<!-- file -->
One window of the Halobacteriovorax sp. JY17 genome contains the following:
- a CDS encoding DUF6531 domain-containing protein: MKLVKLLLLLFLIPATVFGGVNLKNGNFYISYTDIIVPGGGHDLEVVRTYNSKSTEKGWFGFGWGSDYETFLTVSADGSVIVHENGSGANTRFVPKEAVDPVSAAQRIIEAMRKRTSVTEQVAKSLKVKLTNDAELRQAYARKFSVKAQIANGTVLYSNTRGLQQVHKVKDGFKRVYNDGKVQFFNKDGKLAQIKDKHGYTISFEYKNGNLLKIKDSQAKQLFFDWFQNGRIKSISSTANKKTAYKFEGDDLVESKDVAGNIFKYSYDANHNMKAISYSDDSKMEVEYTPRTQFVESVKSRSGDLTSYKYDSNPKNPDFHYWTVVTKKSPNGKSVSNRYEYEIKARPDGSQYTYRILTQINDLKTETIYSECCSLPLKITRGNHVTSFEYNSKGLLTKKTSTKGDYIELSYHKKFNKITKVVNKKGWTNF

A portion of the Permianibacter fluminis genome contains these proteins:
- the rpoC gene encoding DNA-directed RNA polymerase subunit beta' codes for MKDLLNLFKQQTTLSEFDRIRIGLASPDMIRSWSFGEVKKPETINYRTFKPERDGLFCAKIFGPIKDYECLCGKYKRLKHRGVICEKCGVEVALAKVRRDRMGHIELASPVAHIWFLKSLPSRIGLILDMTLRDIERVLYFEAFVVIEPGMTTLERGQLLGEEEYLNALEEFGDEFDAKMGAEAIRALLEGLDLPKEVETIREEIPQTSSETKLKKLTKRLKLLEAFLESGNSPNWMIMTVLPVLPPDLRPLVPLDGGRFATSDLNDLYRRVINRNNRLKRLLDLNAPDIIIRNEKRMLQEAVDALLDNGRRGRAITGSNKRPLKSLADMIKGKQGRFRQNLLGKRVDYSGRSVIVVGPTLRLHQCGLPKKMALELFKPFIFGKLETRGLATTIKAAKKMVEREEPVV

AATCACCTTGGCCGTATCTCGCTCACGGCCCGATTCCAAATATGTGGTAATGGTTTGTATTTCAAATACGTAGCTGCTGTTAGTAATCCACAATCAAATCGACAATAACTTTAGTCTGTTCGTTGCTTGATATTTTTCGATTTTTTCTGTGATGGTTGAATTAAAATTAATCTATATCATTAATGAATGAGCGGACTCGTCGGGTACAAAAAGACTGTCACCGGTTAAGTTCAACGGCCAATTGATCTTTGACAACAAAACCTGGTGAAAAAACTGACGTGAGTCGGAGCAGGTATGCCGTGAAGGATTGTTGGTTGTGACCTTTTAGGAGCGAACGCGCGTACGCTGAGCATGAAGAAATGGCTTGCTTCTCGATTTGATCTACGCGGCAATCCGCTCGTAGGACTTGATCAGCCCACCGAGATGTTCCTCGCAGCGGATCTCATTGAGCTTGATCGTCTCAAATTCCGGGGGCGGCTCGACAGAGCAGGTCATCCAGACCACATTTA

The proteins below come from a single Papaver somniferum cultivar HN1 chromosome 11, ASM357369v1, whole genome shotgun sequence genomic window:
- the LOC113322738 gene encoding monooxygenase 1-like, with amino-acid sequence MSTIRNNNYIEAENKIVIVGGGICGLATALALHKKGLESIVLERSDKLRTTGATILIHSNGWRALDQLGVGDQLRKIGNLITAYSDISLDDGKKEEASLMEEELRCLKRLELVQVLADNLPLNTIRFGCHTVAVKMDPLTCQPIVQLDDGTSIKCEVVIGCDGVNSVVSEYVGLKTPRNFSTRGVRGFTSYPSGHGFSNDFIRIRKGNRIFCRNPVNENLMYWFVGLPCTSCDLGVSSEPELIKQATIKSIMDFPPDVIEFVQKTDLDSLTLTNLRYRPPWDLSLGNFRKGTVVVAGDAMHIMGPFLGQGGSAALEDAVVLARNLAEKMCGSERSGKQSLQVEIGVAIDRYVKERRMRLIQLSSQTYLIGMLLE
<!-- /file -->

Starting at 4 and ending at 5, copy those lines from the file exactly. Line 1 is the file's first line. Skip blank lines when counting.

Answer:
- the rpoC gene encoding DNA-directed RNA polymerase subunit beta' codes for MKDLLNLFKQQTTLSEFDRIRIGLASPDMIRSWSFGEVKKPETINYRTFKPERDGLFCAKIFGPIKDYECLCGKYKRLKHRGVICEKCGVEVALAKVRRDRMGHIELASPVAHIWFLKSLPSRIGLILDMTLRDIERVLYFEAFVVIEPGMTTLERGQLLGEEEYLNALEEFGDEFDAKMGAEAIRALLEGLDLPKEVETIREEIPQTSSETKLKKLTKRLKLLEAFLESGNSPNWMIMTVLPVLPPDLRPLVPLDGGRFATSDLNDLYRRVINRNNRLKRLLDLNAPDIIIRNEKRMLQEAVDALLDNGRRGRAITGSNKRPLKSLADMIKGKQGRFRQNLLGKRVDYSGRSVIVVGPTLRLHQCGLPKKMALELFKPFIFGKLETRGLATTIKAAKKMVEREEPVV

AATCACCTTGGCCGTATCTCGCTCACGGCCCGATTCCAAATATGTGGTAATGGTTTGTATTTCAAATACGTAGCTGCTGTTAGTAATCCACAATCAAATCGACAATAACTTTAGTCTGTTCGTTGCTTGATATTTTTCGATTTTTTCTGTGATGGTTGAATTAAAATTAATCTATATCATTAATGAATGAGCGGACTCGTCGGGTACAAAAAGACTGTCACCGGTTAAGTTCAACGGCCAATTGATCTTTGACAACAAAACCTGGTGAAAAAACTGACGTGAGTCGGAGCAGGTATGCCGTGAAGGATTGTTGGTTGTGACCTTTTAGGAGCGAACGCGCGTACGCTGAGCATGAAGAAATGGCTTGCTTCTCGATTTGATCTACGCGGCAATCCGCTCGTAGGACTTGATCAGCCCACCGAGATGTTCCTCGCAGCGGATCTCATTGAGCTTGATCGTCTCAAATTCCGGGGGCGGCTCGACAGAGCAGGTCATCCAGACCACATTTA